The Yoga Struggle Is Real

The Yoga Struggle Is Real // Run. Crave. Conquer. blog

I love practicing yoga because it stretches out my tight hips and hamstrings. I hate stretching out my tight hips and hamstrings because it’s frustrating—ouch. Seeing my neighbor easing into a full split while I strain my legs into (something vaguely resembling) a half split is disheartening. But I take comfort in the fact that I’m not alone, that many fellow marathoners have muscles wound as tightly as mine. If you’re one of those runners, you’ll understand the struggles of these 5 common yoga poses:

1. Downward Dog

The Yoga Struggle Is Real // Run. Crave. Conquer. blog

It’s one of the very basics, but after a long training run your screaming calves might make it impossible to get your heels flat on the ground. Pedal it out and don’t sweat it. Effortless downward dogs are for the off-season.

2. Pigeon

The Yoga Struggle Is Real // Run. Crave. Conquer. blog

Of course, I’m usually hanging out in half pigeon instead. Working that front leg into a right angle is hard enough, but reaching for that back leg adds a killer quad stretch. This pose will make you feel those weak runner’s hips, but it’ll strengthen them, too.

3. Cobbler’s Pose AKA Butterfly

The Yoga Struggle Is Real // Run. Crave. Conquer. blog

It seems so easy: Put the bottoms of your feet together, frog-style, and bend forward with a flat back. In practice, tight inner thighs and hips make it a lot harder than it sounds. When your feet are pulled in close, bending forward is a pain in the groin.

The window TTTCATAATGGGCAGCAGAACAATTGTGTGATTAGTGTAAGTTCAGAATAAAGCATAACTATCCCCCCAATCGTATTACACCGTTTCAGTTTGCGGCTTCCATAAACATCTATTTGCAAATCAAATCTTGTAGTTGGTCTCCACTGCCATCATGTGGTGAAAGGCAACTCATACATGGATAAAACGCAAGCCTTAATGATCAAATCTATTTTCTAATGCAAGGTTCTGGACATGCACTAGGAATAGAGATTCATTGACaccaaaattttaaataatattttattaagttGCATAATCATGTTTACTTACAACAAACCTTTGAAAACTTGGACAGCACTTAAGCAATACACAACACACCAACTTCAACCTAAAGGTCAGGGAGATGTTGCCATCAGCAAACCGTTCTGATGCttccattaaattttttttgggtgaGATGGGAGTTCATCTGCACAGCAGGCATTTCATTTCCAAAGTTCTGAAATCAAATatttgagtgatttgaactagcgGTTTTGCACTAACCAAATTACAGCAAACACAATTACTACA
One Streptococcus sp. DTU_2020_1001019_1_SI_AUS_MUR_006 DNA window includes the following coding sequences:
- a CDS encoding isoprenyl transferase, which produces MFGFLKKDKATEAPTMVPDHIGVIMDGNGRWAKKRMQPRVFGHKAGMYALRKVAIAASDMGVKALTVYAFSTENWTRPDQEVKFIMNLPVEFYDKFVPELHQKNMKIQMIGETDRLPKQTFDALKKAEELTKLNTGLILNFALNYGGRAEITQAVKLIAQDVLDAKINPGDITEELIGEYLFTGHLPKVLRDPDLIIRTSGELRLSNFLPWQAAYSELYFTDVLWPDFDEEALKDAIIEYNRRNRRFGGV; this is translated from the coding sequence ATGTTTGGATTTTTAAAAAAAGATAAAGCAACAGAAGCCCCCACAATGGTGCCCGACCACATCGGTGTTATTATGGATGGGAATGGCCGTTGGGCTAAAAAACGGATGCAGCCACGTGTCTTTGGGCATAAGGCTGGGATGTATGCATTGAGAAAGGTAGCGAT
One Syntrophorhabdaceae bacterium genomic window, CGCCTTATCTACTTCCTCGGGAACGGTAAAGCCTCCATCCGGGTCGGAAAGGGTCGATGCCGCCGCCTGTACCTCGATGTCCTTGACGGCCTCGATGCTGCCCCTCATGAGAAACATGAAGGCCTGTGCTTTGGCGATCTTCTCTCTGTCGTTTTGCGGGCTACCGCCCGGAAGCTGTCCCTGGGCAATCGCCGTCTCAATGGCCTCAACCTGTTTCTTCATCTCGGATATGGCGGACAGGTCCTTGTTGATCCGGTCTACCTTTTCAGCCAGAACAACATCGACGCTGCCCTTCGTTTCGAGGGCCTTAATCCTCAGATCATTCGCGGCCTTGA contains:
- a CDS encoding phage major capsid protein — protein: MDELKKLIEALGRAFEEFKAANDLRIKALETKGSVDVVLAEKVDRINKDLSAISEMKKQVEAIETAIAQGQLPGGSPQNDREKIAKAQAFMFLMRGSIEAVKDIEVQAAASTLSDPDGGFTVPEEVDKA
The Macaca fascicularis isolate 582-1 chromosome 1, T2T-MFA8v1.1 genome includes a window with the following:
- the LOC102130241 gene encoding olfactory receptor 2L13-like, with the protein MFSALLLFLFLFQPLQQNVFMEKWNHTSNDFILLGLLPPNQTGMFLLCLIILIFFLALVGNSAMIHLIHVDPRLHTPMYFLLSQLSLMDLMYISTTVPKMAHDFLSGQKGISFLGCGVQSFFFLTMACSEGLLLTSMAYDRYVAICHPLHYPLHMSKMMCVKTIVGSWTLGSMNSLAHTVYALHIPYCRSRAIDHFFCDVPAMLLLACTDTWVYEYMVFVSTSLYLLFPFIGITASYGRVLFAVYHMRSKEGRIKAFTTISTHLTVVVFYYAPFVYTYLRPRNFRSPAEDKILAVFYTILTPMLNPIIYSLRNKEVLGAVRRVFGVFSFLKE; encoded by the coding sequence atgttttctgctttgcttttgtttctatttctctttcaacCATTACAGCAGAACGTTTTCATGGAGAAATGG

4. Lizard

The Yoga Struggle Is Real // Run. Crave. Conquer. blog

The pose is not nearly as fun as this GIF of Slater. It’s another hip opener, where one leg is rooted and bent at a top corner of the mat while the other stretches to the back. Your forearms should be resting flat at the inside of the front leg, but if you’re logging 30+ miles a week… good luck settling into that comfortably.

5. Pyramid

The Yoga Struggle Is Real // Run. Crave. Conquer. blog

Another way to release those hammies after running. If yours are rubber-band tight like mine, bend into your front knee a little and it won’t be so bad. It hurts, but it’ll make you a better—and more limber—runner.

YOUR TURN: What yoga poses challenge you the most? Which ones do you love?

Images from Giphy.com

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About LWynalek

Writer. Runner. Cat lover.

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